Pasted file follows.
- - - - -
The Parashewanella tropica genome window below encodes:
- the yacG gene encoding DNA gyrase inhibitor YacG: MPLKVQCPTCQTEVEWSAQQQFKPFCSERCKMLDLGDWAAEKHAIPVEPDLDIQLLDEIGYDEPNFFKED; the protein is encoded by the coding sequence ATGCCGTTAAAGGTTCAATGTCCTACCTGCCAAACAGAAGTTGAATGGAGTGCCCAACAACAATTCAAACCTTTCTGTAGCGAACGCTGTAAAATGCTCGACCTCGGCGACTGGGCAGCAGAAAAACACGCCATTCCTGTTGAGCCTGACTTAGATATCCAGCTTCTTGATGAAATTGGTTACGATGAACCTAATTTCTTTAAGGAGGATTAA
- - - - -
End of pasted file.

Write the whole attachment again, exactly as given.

The Parashewanella tropica genome window below encodes:
- the yacG gene encoding DNA gyrase inhibitor YacG: MPLKVQCPTCQTEVEWSAQQQFKPFCSERCKMLDLGDWAAEKHAIPVEPDLDIQLLDEIGYDEPNFFKED; the protein is encoded by the coding sequence ATGCCGTTAAAGGTTCAATGTCCTACCTGCCAAACAGAAGTTGAATGGAGTGCCCAACAACAATTCAAACCTTTCTGTAGCGAACGCTGTAAAATGCTCGACCTCGGCGACTGGGCAGCAGAAAAACACGCCATTCCTGTTGAGCCTGACTTAGATATCCAGCTTCTTGATGAAATTGGTTACGATGAACCTAATTTCTTTAAGGAGGATTAA